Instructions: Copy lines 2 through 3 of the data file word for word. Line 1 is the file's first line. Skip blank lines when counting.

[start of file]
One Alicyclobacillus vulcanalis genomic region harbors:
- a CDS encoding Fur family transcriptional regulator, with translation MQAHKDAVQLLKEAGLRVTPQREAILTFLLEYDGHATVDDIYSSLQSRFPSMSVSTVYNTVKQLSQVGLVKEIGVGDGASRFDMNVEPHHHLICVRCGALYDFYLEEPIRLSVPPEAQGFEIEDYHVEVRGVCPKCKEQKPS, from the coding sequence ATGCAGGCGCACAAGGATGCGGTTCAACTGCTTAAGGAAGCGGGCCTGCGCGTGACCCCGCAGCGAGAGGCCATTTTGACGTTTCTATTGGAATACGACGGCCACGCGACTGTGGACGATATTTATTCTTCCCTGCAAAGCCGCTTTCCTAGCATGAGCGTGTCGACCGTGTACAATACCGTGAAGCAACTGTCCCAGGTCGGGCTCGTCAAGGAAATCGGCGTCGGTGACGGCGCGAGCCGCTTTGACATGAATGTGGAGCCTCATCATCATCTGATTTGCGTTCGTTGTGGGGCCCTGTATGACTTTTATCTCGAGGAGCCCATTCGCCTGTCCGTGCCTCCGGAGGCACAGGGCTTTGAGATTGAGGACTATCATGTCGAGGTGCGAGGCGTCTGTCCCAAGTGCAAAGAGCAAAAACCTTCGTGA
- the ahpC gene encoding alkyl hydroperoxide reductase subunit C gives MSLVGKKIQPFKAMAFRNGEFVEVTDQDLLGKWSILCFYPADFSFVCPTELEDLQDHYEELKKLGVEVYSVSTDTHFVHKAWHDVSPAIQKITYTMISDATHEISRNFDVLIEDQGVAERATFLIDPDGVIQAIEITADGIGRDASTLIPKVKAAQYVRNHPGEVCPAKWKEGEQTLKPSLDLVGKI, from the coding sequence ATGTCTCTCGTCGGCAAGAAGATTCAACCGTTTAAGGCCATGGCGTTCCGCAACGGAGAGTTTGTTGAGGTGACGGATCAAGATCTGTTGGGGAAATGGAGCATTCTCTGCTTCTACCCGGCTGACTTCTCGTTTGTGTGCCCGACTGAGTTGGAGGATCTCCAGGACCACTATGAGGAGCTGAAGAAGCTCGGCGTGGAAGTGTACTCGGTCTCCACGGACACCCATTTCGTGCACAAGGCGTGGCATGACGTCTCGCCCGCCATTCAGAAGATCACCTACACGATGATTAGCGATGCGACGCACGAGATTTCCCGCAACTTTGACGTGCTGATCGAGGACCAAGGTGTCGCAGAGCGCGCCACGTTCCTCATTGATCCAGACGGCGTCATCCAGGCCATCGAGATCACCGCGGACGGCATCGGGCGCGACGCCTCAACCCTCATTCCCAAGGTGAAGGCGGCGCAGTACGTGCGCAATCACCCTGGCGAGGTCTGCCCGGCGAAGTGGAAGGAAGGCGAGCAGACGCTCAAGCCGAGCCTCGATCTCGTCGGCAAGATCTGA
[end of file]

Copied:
- a CDS encoding Fur family transcriptional regulator, with translation MQAHKDAVQLLKEAGLRVTPQREAILTFLLEYDGHATVDDIYSSLQSRFPSMSVSTVYNTVKQLSQVGLVKEIGVGDGASRFDMNVEPHHHLICVRCGALYDFYLEEPIRLSVPPEAQGFEIEDYHVEVRGVCPKCKEQKPS, from the coding sequence ATGCAGGCGCACAAGGATGCGGTTCAACTGCTTAAGGAAGCGGGCCTGCGCGTGACCCCGCAGCGAGAGGCCATTTTGACGTTTCTATTGGAATACGACGGCCACGCGACTGTGGACGATATTTATTCTTCCCTGCAAAGCCGCTTTCCTAGCATGAGCGTGTCGACCGTGTACAATACCGTGAAGCAACTGTCCCAGGTCGGGCTCGTCAAGGAAATCGGCGTCGGTGACGGCGCGAGCCGCTTTGACATGAATGTGGAGCCTCATCATCATCTGATTTGCGTTCGTTGTGGGGCCCTGTATGACTTTTATCTCGAGGAGCCCATTCGCCTGTCCGTGCCTCCGGAGGCACAGGGCTTTGAGATTGAGGACTATCATGTCGAGGTGCGAGGCGTCTGTCCCAAGTGCAAAGAGCAAAAACCTTCGTGA
- the ahpC gene encoding alkyl hydroperoxide reductase subunit C gives MSLVGKKIQPFKAMAFRNGEFVEVTDQDLLGKWSILCFYPADFSFVCPTELEDLQDHYEELKKLGVEVYSVSTDTHFVHKAWHDVSPAIQKITYTMISDATHEISRNFDVLIEDQGVAERATFLIDPDGVIQAIEITADGIGRDASTLIPKVKAAQYVRNHPGEVCPAKWKEGEQTLKPSLDLVGKI, from the coding sequence ATGTCTCTCGTCGGCAAGAAGATTCAACCGTTTAAGGCCATGGCGTTCCGCAACGGAGAGTTTGTTGAGGTGACGGATCAAGATCTGTTGGGGAAATGGAGCATTCTCTGCTTCTACCCGGCTGACTTCTCGTTTGTGTGCCCGACTGAGTTGGAGGATCTCCAGGACCACTATGAGGAGCTGAAGAAGCTCGGCGTGGAAGTGTACTCGGTCTCCACGGACACCCATTTCGTGCACAAGGCGTGGCATGACGTCTCGCCCGCCATTCAGAAGATCACCTACACGATGATTAGCGATGCGACGCACGAGATTTCCCGCAACTTTGACGTGCTGATCGAGGACCAAGGTGTCGCAGAGCGCGCCACGTTCCTCATTGATCCAGACGGCGTCATCCAGGCCATCGAGATCACCGCGGACGGCATCGGGCGCGACGCCTCAACCCTCATTCCCAAGGTGAAGGCGGCGCAGTACGTGCGCAATCACCCTGGCGAGGTCTGCCCGGCGAAGTGGAAGGAAGGCGAGCAGACGCTCAAGCCGAGCCTCGATCTCGTCGGCAAGATCTGA